A brutal heat dome blanketed the Pacific Northwest over the weekend, bringing life-threatening conditions to an area unprepared for extreme heat, with a third straight day of triple-digit temperatures forecast for Monday. On Saturday, the high temperature measured at Portland International Airport hit 108°F, breaking a record of 107° set in July 1965 for the hottest temperature there since records began in 1940. The new record was shattered a day later when highs reached 112°F. Seattle had its first-ever consecutive days with highs above 100°, reaching 102° on Saturday and 104° on Sunday, also an all-time record.
The region, known more for its temperate drizzle, is particularly unprepared for excessive high temperatures. Seattle ranks first and Portland third in the U.S. among cities with the highest proportion of households without air conditioning, according to the U.S. Census. Those least likely to have air conditioning are also most likely to be at risk from heat, including the poor, elderly, and historically underserved communities of color living in urban heat islands, agriculture and other outdoor laborers, and those with health conditions that make them particularly vulnerable when the temperature soars.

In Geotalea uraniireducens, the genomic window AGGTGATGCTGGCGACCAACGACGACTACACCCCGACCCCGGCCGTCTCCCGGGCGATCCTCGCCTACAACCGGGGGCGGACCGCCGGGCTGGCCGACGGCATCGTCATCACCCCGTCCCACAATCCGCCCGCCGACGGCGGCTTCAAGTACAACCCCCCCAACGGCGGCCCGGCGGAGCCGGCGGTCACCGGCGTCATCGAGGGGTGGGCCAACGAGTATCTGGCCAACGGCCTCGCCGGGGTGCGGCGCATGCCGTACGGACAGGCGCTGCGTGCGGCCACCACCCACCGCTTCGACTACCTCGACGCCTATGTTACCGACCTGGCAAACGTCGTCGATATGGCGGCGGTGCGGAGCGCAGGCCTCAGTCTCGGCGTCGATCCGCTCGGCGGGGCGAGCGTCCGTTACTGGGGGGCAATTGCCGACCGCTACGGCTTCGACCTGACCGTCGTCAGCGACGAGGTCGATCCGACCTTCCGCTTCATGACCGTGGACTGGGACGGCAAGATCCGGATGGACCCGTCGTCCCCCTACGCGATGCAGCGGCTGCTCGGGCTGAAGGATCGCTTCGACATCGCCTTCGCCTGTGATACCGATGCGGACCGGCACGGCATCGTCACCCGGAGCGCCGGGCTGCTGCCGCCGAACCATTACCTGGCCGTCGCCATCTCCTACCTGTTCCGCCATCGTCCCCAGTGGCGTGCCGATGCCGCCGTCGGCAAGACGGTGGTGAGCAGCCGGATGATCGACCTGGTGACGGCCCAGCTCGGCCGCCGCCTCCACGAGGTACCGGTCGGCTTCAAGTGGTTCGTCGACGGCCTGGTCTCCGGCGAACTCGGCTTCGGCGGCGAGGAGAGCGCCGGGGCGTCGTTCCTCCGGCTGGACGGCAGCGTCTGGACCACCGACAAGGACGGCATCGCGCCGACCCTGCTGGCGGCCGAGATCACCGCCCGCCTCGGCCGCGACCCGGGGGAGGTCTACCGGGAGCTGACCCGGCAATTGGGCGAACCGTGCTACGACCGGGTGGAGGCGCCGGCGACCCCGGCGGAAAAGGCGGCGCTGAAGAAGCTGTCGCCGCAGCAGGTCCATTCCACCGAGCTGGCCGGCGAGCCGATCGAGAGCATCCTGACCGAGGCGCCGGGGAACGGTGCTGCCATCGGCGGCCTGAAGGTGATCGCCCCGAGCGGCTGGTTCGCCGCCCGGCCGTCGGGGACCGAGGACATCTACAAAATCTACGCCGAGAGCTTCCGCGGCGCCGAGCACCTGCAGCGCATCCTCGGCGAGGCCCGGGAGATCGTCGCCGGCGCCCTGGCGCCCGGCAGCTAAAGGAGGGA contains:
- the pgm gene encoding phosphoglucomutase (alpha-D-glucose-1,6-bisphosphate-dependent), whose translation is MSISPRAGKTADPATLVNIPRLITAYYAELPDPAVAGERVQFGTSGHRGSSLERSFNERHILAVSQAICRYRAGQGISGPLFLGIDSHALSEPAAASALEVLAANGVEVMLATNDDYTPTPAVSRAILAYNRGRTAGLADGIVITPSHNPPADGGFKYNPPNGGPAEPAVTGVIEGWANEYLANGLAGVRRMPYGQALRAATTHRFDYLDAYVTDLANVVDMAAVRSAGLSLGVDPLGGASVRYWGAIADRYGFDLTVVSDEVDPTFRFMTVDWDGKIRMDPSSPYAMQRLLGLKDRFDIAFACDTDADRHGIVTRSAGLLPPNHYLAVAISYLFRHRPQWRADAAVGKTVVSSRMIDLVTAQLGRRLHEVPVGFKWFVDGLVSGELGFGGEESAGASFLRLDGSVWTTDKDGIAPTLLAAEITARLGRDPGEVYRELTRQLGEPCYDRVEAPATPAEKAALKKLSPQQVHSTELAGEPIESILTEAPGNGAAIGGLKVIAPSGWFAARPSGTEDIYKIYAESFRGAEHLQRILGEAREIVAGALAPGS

While several thousand people were without electricity Sunday, fears the power grid would not be able to handle demand have so far not come to pass. Heat waves kill more people on average in the U.S. than any other weather-related event, and are expected to continue to become increasingly frequent and severe with the effects of climate change. (Records: AP, Axios, Washington Post $, New York Times $, CBS, FT, Reuters, Gizmodo, Mother Jones; Climate change link: The Oregonian, Seattle Times, Bloomberg, Axios; Utilities and preparation: The Oregonian, CNN, New York Times $)